Mammals have large brains for their body size--larger than most members of other vertebrate groups.
Just as mammals come in all sizes, so do their brains. But it's the size of the brain relative to the size of an animal's body that really matters.
The aye-aye stands less than a foot-and-a-half tall with a brain the volume of a golf ball. The extinct Columbian mammoth had a brain bigger than a cabbage that weighed about 11 pounds. It turns out that the aye-aye trumps the massive mammoth because, for their body size, an aye-aye's brain is more enlarged.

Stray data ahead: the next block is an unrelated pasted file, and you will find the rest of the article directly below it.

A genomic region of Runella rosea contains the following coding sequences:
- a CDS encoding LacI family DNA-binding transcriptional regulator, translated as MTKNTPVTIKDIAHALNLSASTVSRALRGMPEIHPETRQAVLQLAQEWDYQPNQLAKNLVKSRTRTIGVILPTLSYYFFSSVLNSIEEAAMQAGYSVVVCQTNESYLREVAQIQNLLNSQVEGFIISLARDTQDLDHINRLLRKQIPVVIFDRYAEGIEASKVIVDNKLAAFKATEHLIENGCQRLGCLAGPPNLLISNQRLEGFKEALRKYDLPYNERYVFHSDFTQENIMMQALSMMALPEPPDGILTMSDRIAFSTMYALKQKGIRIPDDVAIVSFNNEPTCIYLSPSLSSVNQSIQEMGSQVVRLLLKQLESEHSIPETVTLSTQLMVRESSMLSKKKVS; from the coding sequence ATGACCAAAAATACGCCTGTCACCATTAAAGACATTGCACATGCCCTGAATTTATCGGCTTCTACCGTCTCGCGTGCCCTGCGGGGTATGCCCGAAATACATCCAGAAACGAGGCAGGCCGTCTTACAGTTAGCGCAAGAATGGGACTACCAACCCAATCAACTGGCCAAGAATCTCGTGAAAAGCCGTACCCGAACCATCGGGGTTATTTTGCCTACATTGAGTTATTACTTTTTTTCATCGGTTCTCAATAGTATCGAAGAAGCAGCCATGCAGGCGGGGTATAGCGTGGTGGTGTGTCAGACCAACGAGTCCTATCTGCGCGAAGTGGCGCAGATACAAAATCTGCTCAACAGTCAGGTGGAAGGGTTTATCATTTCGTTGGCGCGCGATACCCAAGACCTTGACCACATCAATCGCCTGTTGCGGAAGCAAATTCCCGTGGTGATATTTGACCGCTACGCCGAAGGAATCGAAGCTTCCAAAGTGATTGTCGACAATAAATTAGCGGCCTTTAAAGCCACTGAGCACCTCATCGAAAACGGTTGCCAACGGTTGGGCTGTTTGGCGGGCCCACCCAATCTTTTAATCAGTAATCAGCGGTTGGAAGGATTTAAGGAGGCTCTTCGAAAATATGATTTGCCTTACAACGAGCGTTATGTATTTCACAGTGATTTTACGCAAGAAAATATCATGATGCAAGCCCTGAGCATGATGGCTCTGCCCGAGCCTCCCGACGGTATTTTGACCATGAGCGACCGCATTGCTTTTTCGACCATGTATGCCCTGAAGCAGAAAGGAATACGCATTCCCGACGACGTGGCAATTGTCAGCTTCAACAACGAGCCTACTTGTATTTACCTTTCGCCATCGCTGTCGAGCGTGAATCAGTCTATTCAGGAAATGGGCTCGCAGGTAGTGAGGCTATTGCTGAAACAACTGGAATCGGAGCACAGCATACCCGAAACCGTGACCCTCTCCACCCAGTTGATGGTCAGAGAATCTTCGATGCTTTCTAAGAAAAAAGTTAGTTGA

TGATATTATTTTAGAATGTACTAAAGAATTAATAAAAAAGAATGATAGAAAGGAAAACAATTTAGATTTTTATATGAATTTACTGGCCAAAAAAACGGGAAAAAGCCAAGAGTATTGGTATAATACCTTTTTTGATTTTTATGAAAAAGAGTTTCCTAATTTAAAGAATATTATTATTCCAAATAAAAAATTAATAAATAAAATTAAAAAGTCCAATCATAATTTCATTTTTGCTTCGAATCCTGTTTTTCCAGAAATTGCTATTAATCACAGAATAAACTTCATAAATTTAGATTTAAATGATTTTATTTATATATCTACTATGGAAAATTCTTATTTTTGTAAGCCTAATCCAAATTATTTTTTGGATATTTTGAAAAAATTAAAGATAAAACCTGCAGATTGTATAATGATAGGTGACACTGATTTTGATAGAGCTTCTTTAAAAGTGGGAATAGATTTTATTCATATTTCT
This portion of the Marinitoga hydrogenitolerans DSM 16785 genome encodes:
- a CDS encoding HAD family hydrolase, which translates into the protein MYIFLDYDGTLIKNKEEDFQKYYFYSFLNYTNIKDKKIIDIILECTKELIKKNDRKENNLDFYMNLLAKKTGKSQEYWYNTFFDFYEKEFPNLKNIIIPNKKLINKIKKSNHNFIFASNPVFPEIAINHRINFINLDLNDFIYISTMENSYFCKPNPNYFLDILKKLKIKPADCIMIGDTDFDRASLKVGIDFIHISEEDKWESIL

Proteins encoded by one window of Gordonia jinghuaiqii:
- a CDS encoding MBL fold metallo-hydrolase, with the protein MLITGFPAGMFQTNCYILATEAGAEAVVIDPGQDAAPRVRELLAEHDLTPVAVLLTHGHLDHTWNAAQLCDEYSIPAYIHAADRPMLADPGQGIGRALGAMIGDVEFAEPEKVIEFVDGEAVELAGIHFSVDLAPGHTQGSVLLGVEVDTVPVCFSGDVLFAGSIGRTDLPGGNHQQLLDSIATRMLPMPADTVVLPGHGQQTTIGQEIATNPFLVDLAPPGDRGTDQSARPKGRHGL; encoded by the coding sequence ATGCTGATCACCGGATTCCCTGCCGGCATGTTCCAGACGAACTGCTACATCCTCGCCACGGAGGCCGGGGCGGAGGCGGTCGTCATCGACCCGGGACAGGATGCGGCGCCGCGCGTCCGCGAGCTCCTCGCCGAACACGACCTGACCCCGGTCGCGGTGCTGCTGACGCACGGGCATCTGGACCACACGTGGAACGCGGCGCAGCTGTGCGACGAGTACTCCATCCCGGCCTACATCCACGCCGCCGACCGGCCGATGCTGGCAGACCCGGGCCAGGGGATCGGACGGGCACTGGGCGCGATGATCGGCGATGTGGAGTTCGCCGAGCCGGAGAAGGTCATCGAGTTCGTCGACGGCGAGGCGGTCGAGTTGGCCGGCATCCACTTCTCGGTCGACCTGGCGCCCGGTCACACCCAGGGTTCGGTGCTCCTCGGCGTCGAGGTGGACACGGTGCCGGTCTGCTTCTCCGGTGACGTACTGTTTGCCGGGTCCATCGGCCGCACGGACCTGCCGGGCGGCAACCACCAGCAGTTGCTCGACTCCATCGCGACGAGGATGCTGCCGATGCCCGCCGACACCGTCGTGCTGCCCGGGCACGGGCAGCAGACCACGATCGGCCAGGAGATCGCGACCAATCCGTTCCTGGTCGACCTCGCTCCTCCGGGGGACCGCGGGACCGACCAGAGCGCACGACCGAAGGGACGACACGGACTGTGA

Humans claim the largest brain relative to body size at more than seven times the predicted size ratio. But the same relationship does not hold true for all individual parts of our brain. Our olfactory bulb - the area of the brain that processes smells - is smallest in relative size when compared to the opossum, the wolf and the platypus. The winner? The opossum.
- The sperm whale has the biggest brain of any animal species, weighing up to 20 pounds (7 to 9 kilograms).
- Larger brains don't necessarily make a smarter mammal. But as mammals evolved, many groups, from Primates to Carnivora, have shown independent increases in brain size. The fact that unusually big brains show up again and again in mammalian evolution suggests that bigger brains must provide some major benefits.
- The nocturnal tarsier is only 3.5 inches tall, but it has the largest eyes relative to body size of any mammal. The eyes have the same volume as the animal's entire brain, in order to capture light on dark nights.